A cybersecurity expert shares his tips and strategies for making the marine industry more secure and resilient.
Mohammad Fuaz Khan
The marine industry needs to adopt an adversarial mindset and build systems that are inherently secure, says a cybersecurity expert who spoke at the Marine Institute’s annual conference on Jan. 11.
Jonathan Anderson, associate professor in the faculty of engineering at Memorial University, said ships are vulnerable to cyberattacks that could cause serious damage or even loss of life.
“Ships contain valuable cargo, sensitive data and critical control systems,” Anderson said. “If an attacker can gain access to these systems, they could hijack the ship, steal the cargo or cause a collision.”
Anderson cited some recent examples of cyberattacks on the marine industry, such as the ransomware attack on the world’s largest shipping company Maersk in 2017, the GPS spoofing attack on a Russian oil tanker in 2019, and the hacking of the Iranian port of Bandar Abbas in 2020.
“These attacks show that the marine industry is not immune to cyber threats, and that the consequences can be devastating,” Anderson said.
Relying on security services to protect systems is not enough, Anderson argued, as they cannot anticipate every possible threat. He suggested the marine industry should take a more proactive approach by thinking like an attacker and testing its own systems for weaknesses.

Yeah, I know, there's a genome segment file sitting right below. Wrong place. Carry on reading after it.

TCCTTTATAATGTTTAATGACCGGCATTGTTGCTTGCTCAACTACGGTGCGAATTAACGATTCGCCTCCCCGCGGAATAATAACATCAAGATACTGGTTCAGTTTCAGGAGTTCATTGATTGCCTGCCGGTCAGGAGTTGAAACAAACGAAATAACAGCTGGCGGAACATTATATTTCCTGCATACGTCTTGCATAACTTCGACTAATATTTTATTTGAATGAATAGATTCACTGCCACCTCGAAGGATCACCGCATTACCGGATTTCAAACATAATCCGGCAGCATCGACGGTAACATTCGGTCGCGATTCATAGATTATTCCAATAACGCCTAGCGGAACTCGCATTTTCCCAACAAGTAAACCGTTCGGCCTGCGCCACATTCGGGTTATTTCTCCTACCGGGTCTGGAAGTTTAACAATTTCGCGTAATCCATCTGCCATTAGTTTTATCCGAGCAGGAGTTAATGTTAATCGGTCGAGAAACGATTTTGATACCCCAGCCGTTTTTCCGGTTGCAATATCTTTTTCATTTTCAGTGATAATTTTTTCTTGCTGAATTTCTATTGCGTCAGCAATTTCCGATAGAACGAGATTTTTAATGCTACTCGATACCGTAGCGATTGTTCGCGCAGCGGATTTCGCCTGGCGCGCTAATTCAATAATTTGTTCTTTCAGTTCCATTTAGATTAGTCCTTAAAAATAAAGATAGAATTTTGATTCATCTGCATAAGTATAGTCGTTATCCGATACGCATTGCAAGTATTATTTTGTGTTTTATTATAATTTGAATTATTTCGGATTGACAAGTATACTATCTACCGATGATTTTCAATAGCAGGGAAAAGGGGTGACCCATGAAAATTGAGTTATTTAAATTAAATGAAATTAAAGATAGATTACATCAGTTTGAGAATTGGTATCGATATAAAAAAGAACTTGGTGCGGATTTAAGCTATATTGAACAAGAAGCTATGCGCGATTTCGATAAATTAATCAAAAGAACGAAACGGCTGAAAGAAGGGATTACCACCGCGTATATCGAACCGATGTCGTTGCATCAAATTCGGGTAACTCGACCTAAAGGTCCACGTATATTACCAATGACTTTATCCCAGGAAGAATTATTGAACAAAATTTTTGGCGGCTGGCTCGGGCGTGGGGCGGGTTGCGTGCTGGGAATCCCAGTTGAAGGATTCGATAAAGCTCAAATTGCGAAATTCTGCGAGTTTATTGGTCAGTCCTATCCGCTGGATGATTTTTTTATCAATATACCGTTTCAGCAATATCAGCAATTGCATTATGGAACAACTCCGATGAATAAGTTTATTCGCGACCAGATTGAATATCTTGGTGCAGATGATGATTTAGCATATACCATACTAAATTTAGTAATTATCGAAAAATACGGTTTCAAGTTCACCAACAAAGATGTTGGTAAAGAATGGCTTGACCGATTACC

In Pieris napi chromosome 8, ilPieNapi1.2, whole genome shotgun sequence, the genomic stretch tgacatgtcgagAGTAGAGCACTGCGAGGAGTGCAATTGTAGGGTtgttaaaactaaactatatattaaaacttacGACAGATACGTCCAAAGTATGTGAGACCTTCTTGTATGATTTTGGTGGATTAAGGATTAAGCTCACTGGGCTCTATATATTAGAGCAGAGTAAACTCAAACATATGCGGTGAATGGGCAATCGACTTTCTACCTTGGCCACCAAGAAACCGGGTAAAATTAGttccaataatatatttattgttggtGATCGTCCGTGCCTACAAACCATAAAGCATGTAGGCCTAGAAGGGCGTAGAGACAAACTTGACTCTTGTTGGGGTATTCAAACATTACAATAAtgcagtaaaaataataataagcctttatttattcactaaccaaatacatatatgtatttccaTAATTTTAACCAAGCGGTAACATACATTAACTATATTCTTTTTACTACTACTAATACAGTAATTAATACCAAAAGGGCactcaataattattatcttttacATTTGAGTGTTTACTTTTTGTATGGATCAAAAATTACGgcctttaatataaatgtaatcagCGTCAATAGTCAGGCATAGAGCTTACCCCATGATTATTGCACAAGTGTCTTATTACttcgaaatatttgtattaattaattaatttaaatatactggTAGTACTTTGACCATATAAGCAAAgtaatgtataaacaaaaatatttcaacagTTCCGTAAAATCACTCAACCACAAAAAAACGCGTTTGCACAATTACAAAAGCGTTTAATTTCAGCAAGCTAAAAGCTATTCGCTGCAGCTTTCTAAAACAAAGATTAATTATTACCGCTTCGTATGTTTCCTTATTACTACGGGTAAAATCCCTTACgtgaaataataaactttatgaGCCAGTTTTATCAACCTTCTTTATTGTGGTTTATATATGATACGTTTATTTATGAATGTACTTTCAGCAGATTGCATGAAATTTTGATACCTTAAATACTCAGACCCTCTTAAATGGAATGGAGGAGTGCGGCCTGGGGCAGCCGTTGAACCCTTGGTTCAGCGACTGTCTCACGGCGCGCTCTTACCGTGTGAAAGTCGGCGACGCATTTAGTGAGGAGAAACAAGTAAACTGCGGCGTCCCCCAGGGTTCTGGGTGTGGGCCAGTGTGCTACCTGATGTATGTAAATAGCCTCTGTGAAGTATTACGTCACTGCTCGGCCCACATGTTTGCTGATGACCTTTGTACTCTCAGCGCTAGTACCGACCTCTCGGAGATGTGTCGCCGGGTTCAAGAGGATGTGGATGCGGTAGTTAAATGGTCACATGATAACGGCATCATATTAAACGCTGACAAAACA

Anderson recommended several strategies, such as hiring ethical hackers to break into systems, simulating attacks by adversaries, monitoring systems for signs of attack, dividing systems into smaller and isolated components, giving users only the access they need, and encrypting all data.
Each of these strategies could help to prevent or mitigate cyberattacks, Anderson said, giving some practical tips on how to implement them.
Human factors in cybersecurity are vital, said Anderson. Among them are training employees to be aware of risks and to report suspicious activity. He said collaboration between different fields such as computer science and naval architecture is essential to develop more secure and robust marine systems.
Anderson also announced a new research agenda that will focus on developing new cybersecurity solutions for the marine industry. The agenda will be funded by a grant from the federal government’s Maritime Security and Security of Supply Program.
Anderson said he is confident that this research agenda will help to make the marine industry a safer place.
“We need to do everything we can to protect our ships, our cargo, and our people from cyberattacks,” he said.
The audience appeared to appreciate Anderson’s call for action.
“This was a very timely and important talk,” said one audience member.